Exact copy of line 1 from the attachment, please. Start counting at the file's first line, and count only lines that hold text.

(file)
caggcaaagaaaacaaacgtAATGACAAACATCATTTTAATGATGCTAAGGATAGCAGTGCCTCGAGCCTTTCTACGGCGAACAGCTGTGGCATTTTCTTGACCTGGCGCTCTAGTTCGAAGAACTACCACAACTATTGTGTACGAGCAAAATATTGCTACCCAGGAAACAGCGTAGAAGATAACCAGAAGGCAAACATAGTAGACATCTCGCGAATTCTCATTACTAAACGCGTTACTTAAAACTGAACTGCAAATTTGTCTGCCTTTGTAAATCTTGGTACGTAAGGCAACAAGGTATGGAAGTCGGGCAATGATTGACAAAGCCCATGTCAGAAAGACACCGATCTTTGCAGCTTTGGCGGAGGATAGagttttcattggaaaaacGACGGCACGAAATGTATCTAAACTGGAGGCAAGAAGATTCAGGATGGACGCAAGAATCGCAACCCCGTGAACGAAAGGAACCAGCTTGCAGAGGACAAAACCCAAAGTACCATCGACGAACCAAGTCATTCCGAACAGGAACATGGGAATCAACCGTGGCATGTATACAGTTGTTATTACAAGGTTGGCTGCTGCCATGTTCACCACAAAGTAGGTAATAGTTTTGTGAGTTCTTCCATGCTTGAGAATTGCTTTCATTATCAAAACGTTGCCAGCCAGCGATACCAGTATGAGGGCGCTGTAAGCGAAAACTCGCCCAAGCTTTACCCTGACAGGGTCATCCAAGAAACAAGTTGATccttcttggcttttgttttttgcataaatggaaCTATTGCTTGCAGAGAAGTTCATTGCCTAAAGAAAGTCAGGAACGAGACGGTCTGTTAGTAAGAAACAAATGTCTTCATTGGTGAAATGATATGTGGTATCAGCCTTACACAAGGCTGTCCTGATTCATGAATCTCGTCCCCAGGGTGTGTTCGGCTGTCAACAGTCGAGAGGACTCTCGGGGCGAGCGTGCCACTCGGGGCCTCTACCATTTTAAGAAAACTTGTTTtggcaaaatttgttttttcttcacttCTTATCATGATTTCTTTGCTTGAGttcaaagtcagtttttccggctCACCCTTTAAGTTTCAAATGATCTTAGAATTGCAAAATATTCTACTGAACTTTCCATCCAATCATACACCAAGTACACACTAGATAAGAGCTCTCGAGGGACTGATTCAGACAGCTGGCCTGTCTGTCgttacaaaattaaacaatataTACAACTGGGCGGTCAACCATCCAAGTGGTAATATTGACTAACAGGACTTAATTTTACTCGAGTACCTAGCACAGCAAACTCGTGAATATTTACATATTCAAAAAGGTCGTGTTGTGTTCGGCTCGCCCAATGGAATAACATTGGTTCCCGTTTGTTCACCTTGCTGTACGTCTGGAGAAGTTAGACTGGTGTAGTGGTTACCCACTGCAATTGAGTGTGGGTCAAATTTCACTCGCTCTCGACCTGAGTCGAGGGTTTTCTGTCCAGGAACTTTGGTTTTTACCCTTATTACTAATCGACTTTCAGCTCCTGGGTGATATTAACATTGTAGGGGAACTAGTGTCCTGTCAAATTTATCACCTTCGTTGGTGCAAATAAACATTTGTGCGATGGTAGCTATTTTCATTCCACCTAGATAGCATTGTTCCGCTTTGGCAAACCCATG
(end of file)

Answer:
caggcaaagaaaacaaacgtAATGACAAACATCATTTTAATGATGCTAAGGATAGCAGTGCCTCGAGCCTTTCTACGGCGAACAGCTGTGGCATTTTCTTGACCTGGCGCTCTAGTTCGAAGAACTACCACAACTATTGTGTACGAGCAAAATATTGCTACCCAGGAAACAGCGTAGAAGATAACCAGAAGGCAAACATAGTAGACATCTCGCGAATTCTCATTACTAAACGCGTTACTTAAAACTGAACTGCAAATTTGTCTGCCTTTGTAAATCTTGGTACGTAAGGCAACAAGGTATGGAAGTCGGGCAATGATTGACAAAGCCCATGTCAGAAAGACACCGATCTTTGCAGCTTTGGCGGAGGATAGagttttcattggaaaaacGACGGCACGAAATGTATCTAAACTGGAGGCAAGAAGATTCAGGATGGACGCAAGAATCGCAACCCCGTGAACGAAAGGAACCAGCTTGCAGAGGACAAAACCCAAAGTACCATCGACGAACCAAGTCATTCCGAACAGGAACATGGGAATCAACCGTGGCATGTATACAGTTGTTATTACAAGGTTGGCTGCTGCCATGTTCACCACAAAGTAGGTAATAGTTTTGTGAGTTCTTCCATGCTTGAGAATTGCTTTCATTATCAAAACGTTGCCAGCCAGCGATACCAGTATGAGGGCGCTGTAAGCGAAAACTCGCCCAAGCTTTACCCTGACAGGGTCATCCAAGAAACAAGTTGATccttcttggcttttgttttttgcataaatggaaCTATTGCTTGCAGAGAAGTTCATTGCCTAAAGAAAGTCAGGAACGAGACGGTCTGTTAGTAAGAAACAAATGTCTTCATTGGTGAAATGATATGTGGTATCAGCCTTACACAAGGCTGTCCTGATTCATGAATCTCGTCCCCAGGGTGTGTTCGGCTGTCAACAGTCGAGAGGACTCTCGGGGCGAGCGTGCCACTCGGGGCCTCTACCATTTTAAGAAAACTTGTTTtggcaaaatttgttttttcttcacttCTTATCATGATTTCTTTGCTTGAGttcaaagtcagtttttccggctCACCCTTTAAGTTTCAAATGATCTTAGAATTGCAAAATATTCTACTGAACTTTCCATCCAATCATACACCAAGTACACACTAGATAAGAGCTCTCGAGGGACTGATTCAGACAGCTGGCCTGTCTGTCgttacaaaattaaacaatataTACAACTGGGCGGTCAACCATCCAAGTGGTAATATTGACTAACAGGACTTAATTTTACTCGAGTACCTAGCACAGCAAACTCGTGAATATTTACATATTCAAAAAGGTCGTGTTGTGTTCGGCTCGCCCAATGGAATAACATTGGTTCCCGTTTGTTCACCTTGCTGTACGTCTGGAGAAGTTAGACTGGTGTAGTGGTTACCCACTGCAATTGAGTGTGGGTCAAATTTCACTCGCTCTCGACCTGAGTCGAGGGTTTTCTGTCCAGGAACTTTGGTTTTTACCCTTATTACTAATCGACTTTCAGCTCCTGGGTGATATTAACATTGTAGGGGAACTAGTGTCCTGTCAAATTTATCACCTTCGTTGGTGCAAATAAACATTTGTGCGATGGTAGCTATTTTCATTCCACCTAGATAGCATTGTTCCGCTTTGGCAAACCCATG